“The amount received has been very decent and that shows it has been a successful move,” said Paresh Nayar, head of currency and money markets at FirstRand Ltd. in Mumbai. “This also leads to belief that the RBI might be prompted to come out with more of such liquidity injections in future.”
In an unusual move, the Reserve Bank of India
earlier this month said it would buy dollars from banks
for three years and offer them rupees in return. The swap will bulk up India’s foreign-exchange reserves while injecting as much as Rs 345.6 billion into the financial system to ease a cash crunch typically seen before the financial year-end.
The announcement also led to concerns among traders that the central bank may scale down its purchases of bonds that have been a key support for the market at a time when concerns about the government’s record $100 billion borrowing plan have cooled demand for debt. The RBI has bought 3 trillion rupees of debt this financial year.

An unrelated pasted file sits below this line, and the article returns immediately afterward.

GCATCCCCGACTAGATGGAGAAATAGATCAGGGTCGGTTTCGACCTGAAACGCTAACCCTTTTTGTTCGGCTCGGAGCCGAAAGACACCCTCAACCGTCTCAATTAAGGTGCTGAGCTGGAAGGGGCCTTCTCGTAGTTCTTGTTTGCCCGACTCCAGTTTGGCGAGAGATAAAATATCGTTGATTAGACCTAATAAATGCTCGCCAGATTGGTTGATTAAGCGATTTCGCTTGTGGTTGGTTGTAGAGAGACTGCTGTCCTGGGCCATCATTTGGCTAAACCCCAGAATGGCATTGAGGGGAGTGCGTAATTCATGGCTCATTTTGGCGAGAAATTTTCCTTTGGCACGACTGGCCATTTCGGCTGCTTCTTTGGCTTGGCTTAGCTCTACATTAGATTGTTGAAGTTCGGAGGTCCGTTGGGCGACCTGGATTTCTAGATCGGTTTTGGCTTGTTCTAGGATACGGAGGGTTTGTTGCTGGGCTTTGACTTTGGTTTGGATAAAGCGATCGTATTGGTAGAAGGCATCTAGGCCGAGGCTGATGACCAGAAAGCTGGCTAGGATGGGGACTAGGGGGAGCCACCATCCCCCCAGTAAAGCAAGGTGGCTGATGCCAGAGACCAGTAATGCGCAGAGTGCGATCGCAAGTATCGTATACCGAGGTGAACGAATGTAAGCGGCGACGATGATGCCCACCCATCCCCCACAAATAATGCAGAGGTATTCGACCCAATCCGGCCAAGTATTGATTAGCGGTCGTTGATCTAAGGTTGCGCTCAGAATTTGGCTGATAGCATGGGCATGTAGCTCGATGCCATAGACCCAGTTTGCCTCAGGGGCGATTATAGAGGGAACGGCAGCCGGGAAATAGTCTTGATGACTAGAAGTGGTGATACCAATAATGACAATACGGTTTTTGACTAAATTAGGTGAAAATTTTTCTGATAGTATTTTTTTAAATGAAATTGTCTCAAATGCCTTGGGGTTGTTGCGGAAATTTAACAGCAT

The premium is not too far from market levels and the cutoff isn’t disruptive, said Nayar. “It gives a signal that forward premium will not shoot up in the inter-bank market.”
The annualized 1-year dollar/rupee forward premia dropped one-basis point after the cutoff announcement to 3.64 per cent, according to Bloomberg data.